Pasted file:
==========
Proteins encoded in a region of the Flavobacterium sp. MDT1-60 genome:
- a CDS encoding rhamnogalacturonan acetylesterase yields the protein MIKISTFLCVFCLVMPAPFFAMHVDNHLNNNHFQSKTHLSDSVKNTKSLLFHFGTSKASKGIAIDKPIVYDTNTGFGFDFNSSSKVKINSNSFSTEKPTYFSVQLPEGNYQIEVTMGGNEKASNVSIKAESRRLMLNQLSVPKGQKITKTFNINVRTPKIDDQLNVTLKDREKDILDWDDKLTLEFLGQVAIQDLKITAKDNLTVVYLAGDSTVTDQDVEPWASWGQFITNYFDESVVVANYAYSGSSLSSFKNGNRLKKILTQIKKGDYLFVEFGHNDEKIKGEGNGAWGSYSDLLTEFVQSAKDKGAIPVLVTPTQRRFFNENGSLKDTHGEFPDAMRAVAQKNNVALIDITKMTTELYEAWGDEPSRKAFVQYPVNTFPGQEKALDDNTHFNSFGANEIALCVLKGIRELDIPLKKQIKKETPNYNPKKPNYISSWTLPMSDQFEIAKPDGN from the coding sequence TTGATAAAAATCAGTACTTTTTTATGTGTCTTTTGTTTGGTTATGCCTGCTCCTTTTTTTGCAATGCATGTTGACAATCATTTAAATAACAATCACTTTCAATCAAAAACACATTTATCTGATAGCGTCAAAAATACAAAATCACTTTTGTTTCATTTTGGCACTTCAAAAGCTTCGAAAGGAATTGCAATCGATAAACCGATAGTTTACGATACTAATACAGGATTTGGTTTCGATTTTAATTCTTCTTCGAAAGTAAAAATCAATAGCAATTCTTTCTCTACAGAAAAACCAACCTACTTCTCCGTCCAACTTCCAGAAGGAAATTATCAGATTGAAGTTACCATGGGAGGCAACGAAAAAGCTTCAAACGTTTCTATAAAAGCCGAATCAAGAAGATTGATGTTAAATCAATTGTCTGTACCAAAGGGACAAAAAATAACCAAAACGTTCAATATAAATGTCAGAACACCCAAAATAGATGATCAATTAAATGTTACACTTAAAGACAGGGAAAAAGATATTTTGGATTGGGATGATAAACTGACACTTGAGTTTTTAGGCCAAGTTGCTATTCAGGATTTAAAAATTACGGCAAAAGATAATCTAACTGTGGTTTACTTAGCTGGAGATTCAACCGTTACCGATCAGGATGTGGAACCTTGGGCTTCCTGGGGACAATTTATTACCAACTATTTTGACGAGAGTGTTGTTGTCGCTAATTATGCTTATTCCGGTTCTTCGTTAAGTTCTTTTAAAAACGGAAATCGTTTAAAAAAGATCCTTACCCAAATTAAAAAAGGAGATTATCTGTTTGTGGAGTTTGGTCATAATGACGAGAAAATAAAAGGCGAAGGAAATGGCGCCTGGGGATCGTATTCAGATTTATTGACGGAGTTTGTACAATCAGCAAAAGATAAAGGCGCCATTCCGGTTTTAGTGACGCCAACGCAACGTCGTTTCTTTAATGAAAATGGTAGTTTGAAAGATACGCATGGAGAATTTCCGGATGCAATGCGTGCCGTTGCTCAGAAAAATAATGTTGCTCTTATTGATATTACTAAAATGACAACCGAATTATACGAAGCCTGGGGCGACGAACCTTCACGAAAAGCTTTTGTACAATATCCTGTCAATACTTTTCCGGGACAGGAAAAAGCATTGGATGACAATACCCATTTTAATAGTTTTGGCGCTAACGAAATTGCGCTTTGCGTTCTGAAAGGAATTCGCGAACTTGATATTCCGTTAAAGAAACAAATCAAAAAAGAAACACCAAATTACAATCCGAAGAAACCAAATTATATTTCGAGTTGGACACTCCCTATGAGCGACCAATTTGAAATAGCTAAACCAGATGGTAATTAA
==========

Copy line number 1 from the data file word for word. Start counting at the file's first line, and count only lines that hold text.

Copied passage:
Proteins encoded in a region of the Flavobacterium sp. MDT1-60 genome: